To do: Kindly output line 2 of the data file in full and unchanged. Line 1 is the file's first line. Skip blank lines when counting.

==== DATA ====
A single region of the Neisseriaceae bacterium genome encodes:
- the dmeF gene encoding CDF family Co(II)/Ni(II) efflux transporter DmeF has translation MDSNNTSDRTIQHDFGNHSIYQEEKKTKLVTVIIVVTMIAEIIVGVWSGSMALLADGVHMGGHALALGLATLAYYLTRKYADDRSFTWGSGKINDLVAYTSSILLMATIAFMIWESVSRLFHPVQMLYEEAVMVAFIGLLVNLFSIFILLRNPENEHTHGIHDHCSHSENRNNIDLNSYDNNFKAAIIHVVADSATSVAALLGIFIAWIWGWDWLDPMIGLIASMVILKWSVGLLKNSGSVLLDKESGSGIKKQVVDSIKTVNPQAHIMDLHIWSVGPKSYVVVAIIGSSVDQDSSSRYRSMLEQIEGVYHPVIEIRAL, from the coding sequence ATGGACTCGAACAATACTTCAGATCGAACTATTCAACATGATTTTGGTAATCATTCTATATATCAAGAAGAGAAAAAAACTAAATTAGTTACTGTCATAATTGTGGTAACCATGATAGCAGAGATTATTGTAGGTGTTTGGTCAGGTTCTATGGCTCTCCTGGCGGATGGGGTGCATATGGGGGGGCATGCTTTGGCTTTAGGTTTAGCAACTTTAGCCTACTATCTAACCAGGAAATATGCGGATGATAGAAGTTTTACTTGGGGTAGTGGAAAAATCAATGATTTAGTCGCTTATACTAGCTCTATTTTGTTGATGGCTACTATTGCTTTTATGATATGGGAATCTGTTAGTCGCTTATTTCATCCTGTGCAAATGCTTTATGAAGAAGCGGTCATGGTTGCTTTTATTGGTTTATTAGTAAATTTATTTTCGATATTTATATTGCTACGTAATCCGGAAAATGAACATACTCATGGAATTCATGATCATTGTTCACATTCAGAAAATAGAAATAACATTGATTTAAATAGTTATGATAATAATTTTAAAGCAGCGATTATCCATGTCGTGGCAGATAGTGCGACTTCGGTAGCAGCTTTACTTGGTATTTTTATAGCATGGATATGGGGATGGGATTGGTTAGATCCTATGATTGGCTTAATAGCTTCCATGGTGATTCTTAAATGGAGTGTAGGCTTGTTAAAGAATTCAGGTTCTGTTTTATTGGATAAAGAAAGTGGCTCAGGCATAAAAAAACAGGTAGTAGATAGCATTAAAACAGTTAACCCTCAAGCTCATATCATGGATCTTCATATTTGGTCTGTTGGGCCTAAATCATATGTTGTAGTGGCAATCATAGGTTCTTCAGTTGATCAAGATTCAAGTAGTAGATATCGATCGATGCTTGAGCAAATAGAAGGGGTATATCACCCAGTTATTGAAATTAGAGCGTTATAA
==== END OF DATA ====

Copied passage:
- the dmeF gene encoding CDF family Co(II)/Ni(II) efflux transporter DmeF has translation MDSNNTSDRTIQHDFGNHSIYQEEKKTKLVTVIIVVTMIAEIIVGVWSGSMALLADGVHMGGHALALGLATLAYYLTRKYADDRSFTWGSGKINDLVAYTSSILLMATIAFMIWESVSRLFHPVQMLYEEAVMVAFIGLLVNLFSIFILLRNPENEHTHGIHDHCSHSENRNNIDLNSYDNNFKAAIIHVVADSATSVAALLGIFIAWIWGWDWLDPMIGLIASMVILKWSVGLLKNSGSVLLDKESGSGIKKQVVDSIKTVNPQAHIMDLHIWSVGPKSYVVVAIIGSSVDQDSSSRYRSMLEQIEGVYHPVIEIRAL, from the coding sequence ATGGACTCGAACAATACTTCAGATCGAACTATTCAACATGATTTTGGTAATCATTCTATATATCAAGAAGAGAAAAAAACTAAATTAGTTACTGTCATAATTGTGGTAACCATGATAGCAGAGATTATTGTAGGTGTTTGGTCAGGTTCTATGGCTCTCCTGGCGGATGGGGTGCATATGGGGGGGCATGCTTTGGCTTTAGGTTTAGCAACTTTAGCCTACTATCTAACCAGGAAATATGCGGATGATAGAAGTTTTACTTGGGGTAGTGGAAAAATCAATGATTTAGTCGCTTATACTAGCTCTATTTTGTTGATGGCTACTATTGCTTTTATGATATGGGAATCTGTTAGTCGCTTATTTCATCCTGTGCAAATGCTTTATGAAGAAGCGGTCATGGTTGCTTTTATTGGTTTATTAGTAAATTTATTTTCGATATTTATATTGCTACGTAATCCGGAAAATGAACATACTCATGGAATTCATGATCATTGTTCACATTCAGAAAATAGAAATAACATTGATTTAAATAGTTATGATAATAATTTTAAAGCAGCGATTATCCATGTCGTGGCAGATAGTGCGACTTCGGTAGCAGCTTTACTTGGTATTTTTATAGCATGGATATGGGGATGGGATTGGTTAGATCCTATGATTGGCTTAATAGCTTCCATGGTGATTCTTAAATGGAGTGTAGGCTTGTTAAAGAATTCAGGTTCTGTTTTATTGGATAAAGAAAGTGGCTCAGGCATAAAAAAACAGGTAGTAGATAGCATTAAAACAGTTAACCCTCAAGCTCATATCATGGATCTTCATATTTGGTCTGTTGGGCCTAAATCATATGTTGTAGTGGCAATCATAGGTTCTTCAGTTGATCAAGATTCAAGTAGTAGATATCGATCGATGCTTGAGCAAATAGAAGGGGTATATCACCCAGTTATTGAAATTAGAGCGTTATAA